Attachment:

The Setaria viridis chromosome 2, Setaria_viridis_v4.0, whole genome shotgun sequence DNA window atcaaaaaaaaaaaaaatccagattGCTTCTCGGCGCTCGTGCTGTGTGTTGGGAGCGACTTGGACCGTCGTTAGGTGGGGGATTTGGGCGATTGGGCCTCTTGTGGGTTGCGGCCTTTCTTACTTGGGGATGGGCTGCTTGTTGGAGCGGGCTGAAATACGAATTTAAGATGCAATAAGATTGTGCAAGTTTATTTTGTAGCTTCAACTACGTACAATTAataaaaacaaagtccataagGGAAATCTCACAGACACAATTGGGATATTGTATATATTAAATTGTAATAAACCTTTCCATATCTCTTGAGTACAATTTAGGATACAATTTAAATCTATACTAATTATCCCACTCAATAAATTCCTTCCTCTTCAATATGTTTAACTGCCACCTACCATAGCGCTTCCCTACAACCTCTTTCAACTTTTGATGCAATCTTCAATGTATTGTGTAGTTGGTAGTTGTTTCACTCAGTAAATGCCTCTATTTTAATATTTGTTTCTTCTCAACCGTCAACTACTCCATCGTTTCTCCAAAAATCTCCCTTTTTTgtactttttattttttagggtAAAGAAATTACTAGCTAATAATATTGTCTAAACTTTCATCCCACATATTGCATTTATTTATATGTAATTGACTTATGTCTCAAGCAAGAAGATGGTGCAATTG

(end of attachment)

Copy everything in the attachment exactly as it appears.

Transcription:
The Setaria viridis chromosome 2, Setaria_viridis_v4.0, whole genome shotgun sequence DNA window atcaaaaaaaaaaaaaatccagattGCTTCTCGGCGCTCGTGCTGTGTGTTGGGAGCGACTTGGACCGTCGTTAGGTGGGGGATTTGGGCGATTGGGCCTCTTGTGGGTTGCGGCCTTTCTTACTTGGGGATGGGCTGCTTGTTGGAGCGGGCTGAAATACGAATTTAAGATGCAATAAGATTGTGCAAGTTTATTTTGTAGCTTCAACTACGTACAATTAataaaaacaaagtccataagGGAAATCTCACAGACACAATTGGGATATTGTATATATTAAATTGTAATAAACCTTTCCATATCTCTTGAGTACAATTTAGGATACAATTTAAATCTATACTAATTATCCCACTCAATAAATTCCTTCCTCTTCAATATGTTTAACTGCCACCTACCATAGCGCTTCCCTACAACCTCTTTCAACTTTTGATGCAATCTTCAATGTATTGTGTAGTTGGTAGTTGTTTCACTCAGTAAATGCCTCTATTTTAATATTTGTTTCTTCTCAACCGTCAACTACTCCATCGTTTCTCCAAAAATCTCCCTTTTTTgtactttttattttttagggtAAAGAAATTACTAGCTAATAATATTGTCTAAACTTTCATCCCACATATTGCATTTATTTATATGTAATTGACTTATGTCTCAAGCAAGAAGATGGTGCAATTG